Take Away #3: From reading this book, I have determined that my style leans toward “Flea Market Style” I absolutely swoon for things like clocks taken from warehouses, industrial metal shelving units, collections of vases and old advertising signs. Love, love, love this section of the book! I also identify with the section: “Eclectic Style.” It is amazing to me that modern decorating will let you pair your parents’ cast-off lounge chairs (recovered, of course) from 1970 with a funky bohemian wall hanging and your grandmother’s needlepoint pillows. Toss in some bright shiny metallic vases and anything else you have collected over the years and suddenly you have a room that sparks conversation! This kind of decorating lets you tell a story and honor your past as well as your present. Thank you, Holly Becker, for showing us that we can fill our rooms with affordable, sentimental items and that we don’t have to go to an expensive furniture store and buy an entire room at once!
Take Away #4: If you’re reading this, perhaps you know I’m a huge fan of books. For reading, for decorating, for crafts…. for everything. Decorate is filled with pictures of rooms in many different styles, but something I notice is that most of the rooms contain BOOKS. On tables, piled high, stuffed on shelves… The message is clear, books are the staple that completes a room’s story! On page 97, I am inspired by the picture of books…. the combination of colors and the mood it inspires. It says, “Vintage books with distinctive dust jackets are delightful objects in their own right, whether used for reading, displaying, or as sosurces of inspiration for decorating.” I couldn’t agree more!
Without a doubt, I have been coveting this book since I got to hear Holly’s keynote at The Creative Connection Event in St. Paul. Her presentation was my favorite of the weekend, and when I returned from Minnesota, I blogged about my favorite quotes of the weekend; one of which was from Holly (You can check out this post here.) All of her books were sold-out, so I was very disappointed that I couldn’t get a signed copy. However, at the end of the weekend, I had the opportunity to meet Holly, and she couldn’t have been more lovely and down-to-earth… just like her book!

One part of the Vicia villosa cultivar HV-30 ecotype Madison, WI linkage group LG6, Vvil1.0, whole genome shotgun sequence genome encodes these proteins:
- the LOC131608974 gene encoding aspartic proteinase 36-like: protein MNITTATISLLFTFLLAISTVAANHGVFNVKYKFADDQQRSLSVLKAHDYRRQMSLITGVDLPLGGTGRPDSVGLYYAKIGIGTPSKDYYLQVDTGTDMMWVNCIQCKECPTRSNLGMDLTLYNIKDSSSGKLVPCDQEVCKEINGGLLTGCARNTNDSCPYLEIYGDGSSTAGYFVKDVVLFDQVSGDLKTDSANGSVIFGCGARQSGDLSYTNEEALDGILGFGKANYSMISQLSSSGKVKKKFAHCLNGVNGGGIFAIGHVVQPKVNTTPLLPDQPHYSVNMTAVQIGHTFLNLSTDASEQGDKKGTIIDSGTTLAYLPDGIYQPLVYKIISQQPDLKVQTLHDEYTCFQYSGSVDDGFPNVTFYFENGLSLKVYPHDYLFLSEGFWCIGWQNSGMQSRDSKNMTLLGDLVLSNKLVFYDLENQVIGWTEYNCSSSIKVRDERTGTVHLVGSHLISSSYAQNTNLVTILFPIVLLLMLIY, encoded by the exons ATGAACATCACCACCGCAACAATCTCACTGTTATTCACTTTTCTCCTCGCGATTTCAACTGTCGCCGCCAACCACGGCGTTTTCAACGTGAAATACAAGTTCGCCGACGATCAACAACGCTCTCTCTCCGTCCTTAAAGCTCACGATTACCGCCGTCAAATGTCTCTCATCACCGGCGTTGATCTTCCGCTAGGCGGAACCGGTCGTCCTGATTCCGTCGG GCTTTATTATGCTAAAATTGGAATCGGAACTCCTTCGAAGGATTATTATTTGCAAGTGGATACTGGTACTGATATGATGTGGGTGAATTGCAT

“Winter is the time for comfort, for good food and warmth, for the touch of a friendly hand and for a talk beside the fire: it is the time for home.” — Edith Sitwell
I don’t really have a lot of space in my house for decorations, so I enjoy creating small “vignettes” for each season. This tends to keep my small decorations clustered, so they have more of an impact. Yesterday, I made a fruitful stop at my favorite thrift store and hit pay dirt. First of all, I have a huge addiction to cream pottery from manufacturers such as California, USA, McCoy, and Haeger. My thrift store has created a new room for antiques and collectibles, and has begun to price these items somewhat higher. However, they missed this gem…. a Haeger cream planter. I found it with the other common “junk” for $2.50. There’s a small crack on one corner, but hey, turn it around, and no one knows! The next find was the cute little round, green vase/planter. I’m a sucker for the glassware! The small wooden tray was nothing special alone on the shelf, but it’s the perfect place to cluster my treasures. Then there was a great box of vintage Christmas tree decorations, so I pulled out this green one for my display. Oh, the finds continue…. I found a small bag of blocks, and lo-and-behold “NOEL!” (I also picked-up a great old wooden box of dominoes – which is prime for another project!) The snowmen were a previous years’ gift to myself, and they make my display come to life. I love it when I come out of the thrift store with so many wonderful treasures!